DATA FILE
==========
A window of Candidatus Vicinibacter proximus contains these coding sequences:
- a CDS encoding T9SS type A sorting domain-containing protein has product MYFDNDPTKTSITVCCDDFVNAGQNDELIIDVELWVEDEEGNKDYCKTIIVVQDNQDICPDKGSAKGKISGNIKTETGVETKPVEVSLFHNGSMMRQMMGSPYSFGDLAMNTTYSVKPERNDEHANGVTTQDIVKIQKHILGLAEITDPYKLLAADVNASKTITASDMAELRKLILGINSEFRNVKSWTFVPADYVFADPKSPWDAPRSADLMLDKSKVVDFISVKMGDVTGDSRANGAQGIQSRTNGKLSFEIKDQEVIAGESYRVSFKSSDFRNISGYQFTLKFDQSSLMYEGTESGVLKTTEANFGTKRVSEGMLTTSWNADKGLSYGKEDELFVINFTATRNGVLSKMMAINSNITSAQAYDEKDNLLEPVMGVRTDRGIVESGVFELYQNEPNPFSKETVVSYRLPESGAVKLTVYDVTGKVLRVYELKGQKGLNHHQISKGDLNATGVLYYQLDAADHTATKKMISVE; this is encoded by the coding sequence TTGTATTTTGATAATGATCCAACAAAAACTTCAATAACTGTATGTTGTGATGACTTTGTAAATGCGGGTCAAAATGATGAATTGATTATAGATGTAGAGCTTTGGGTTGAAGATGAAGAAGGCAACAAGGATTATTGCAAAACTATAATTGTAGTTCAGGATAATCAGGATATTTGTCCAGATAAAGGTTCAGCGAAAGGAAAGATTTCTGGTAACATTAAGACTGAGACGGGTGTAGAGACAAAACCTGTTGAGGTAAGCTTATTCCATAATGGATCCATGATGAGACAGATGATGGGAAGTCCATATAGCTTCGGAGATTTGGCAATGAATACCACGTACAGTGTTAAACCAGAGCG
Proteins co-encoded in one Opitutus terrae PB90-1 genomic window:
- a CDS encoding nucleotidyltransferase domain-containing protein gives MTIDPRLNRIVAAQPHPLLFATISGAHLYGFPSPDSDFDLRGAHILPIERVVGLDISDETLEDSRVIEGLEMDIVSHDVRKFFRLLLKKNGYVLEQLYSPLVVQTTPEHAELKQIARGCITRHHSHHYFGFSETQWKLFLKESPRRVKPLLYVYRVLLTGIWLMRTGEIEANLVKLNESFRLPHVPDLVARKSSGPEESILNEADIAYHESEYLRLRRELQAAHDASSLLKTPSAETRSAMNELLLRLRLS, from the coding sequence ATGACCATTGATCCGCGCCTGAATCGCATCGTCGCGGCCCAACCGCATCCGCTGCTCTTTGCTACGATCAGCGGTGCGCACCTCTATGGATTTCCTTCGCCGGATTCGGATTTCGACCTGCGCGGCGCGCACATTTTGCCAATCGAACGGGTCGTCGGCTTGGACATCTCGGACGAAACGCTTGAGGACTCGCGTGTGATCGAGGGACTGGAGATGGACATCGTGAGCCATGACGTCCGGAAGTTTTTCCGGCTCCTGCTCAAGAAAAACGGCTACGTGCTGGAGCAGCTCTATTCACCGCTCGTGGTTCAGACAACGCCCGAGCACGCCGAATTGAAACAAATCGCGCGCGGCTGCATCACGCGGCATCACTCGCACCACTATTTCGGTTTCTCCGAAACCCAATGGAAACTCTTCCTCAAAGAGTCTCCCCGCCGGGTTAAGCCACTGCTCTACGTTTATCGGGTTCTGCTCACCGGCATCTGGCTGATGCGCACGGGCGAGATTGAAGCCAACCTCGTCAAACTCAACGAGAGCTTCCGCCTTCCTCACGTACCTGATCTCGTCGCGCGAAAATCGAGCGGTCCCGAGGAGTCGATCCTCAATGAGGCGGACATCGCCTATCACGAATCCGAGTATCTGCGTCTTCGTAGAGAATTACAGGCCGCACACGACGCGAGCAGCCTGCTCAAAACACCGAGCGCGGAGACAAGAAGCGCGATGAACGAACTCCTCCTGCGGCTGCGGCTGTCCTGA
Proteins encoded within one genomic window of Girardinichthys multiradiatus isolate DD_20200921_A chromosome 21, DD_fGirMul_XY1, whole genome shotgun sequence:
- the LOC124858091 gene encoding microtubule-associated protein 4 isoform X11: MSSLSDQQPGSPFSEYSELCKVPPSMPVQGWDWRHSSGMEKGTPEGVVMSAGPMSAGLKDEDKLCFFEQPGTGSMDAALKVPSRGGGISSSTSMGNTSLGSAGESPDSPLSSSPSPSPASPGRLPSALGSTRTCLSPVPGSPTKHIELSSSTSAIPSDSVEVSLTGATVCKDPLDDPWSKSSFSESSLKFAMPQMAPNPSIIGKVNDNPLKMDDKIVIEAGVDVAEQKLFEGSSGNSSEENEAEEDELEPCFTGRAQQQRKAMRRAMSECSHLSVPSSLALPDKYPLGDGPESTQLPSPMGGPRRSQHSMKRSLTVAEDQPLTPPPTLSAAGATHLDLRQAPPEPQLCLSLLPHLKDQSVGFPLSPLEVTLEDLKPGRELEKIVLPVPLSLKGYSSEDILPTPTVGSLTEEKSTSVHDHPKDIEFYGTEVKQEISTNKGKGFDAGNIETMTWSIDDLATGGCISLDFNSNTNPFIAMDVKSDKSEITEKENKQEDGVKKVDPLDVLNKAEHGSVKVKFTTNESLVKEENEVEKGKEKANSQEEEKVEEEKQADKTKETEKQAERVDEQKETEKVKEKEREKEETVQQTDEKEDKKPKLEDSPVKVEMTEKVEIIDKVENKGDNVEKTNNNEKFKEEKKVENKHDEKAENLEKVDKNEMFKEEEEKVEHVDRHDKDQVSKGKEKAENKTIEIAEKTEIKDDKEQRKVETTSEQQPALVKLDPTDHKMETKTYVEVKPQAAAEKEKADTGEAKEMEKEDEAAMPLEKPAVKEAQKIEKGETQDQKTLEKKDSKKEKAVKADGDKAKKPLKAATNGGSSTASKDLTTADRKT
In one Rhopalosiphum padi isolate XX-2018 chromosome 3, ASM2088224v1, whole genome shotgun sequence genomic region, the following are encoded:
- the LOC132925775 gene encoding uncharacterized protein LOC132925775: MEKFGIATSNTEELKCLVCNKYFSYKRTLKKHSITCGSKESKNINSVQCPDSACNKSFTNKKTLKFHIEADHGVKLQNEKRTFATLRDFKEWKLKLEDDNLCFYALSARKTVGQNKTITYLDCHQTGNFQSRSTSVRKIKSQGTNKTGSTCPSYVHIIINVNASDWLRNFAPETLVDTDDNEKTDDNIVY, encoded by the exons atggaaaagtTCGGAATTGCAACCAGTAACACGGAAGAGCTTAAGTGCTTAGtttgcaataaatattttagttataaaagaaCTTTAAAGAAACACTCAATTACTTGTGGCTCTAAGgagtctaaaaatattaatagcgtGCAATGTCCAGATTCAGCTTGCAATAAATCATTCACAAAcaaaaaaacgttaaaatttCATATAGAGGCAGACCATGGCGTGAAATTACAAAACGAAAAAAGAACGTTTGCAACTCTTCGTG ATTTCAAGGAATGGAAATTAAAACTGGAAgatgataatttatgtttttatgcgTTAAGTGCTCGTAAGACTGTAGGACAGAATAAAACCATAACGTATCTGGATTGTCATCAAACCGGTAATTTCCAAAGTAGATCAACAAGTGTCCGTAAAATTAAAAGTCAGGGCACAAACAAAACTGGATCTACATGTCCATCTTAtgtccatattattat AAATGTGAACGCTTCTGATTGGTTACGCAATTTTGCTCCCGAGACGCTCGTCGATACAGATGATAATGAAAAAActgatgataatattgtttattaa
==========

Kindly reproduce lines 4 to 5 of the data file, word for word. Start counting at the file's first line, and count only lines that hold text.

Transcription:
- a CDS encoding nucleotidyltransferase domain-containing protein gives MTIDPRLNRIVAAQPHPLLFATISGAHLYGFPSPDSDFDLRGAHILPIERVVGLDISDETLEDSRVIEGLEMDIVSHDVRKFFRLLLKKNGYVLEQLYSPLVVQTTPEHAELKQIARGCITRHHSHHYFGFSETQWKLFLKESPRRVKPLLYVYRVLLTGIWLMRTGEIEANLVKLNESFRLPHVPDLVARKSSGPEESILNEADIAYHESEYLRLRRELQAAHDASSLLKTPSAETRSAMNELLLRLRLS, from the coding sequence ATGACCATTGATCCGCGCCTGAATCGCATCGTCGCGGCCCAACCGCATCCGCTGCTCTTTGCTACGATCAGCGGTGCGCACCTCTATGGATTTCCTTCGCCGGATTCGGATTTCGACCTGCGCGGCGCGCACATTTTGCCAATCGAACGGGTCGTCGGCTTGGACATCTCGGACGAAACGCTTGAGGACTCGCGTGTGATCGAGGGACTGGAGATGGACATCGTGAGCCATGACGTCCGGAAGTTTTTCCGGCTCCTGCTCAAGAAAAACGGCTACGTGCTGGAGCAGCTCTATTCACCGCTCGTGGTTCAGACAACGCCCGAGCACGCCGAATTGAAACAAATCGCGCGCGGCTGCATCACGCGGCATCACTCGCACCACTATTTCGGTTTCTCCGAAACCCAATGGAAACTCTTCCTCAAAGAGTCTCCCCGCCGGGTTAAGCCACTGCTCTACGTTTATCGGGTTCTGCTCACCGGCATCTGGCTGATGCGCACGGGCGAGATTGAAGCCAACCTCGTCAAACTCAACGAGAGCTTCCGCCTTCCTCACGTACCTGATCTCGTCGCGCGAAAATCGAGCGGTCCCGAGGAGTCGATCCTCAATGAGGCGGACATCGCCTATCACGAATCCGAGTATCTGCGTCTTCGTAGAGAATTACAGGCCGCACACGACGCGAGCAGCCTGCTCAAAACACCGAGCGCGGAGACAAGAAGCGCGATGAACGAACTCCTCCTGCGGCTGCGGCTGTCCTGA
Proteins encoded within one genomic window of Girardinichthys multiradiatus isolate DD_20200921_A chromosome 21, DD_fGirMul_XY1, whole genome shotgun sequence: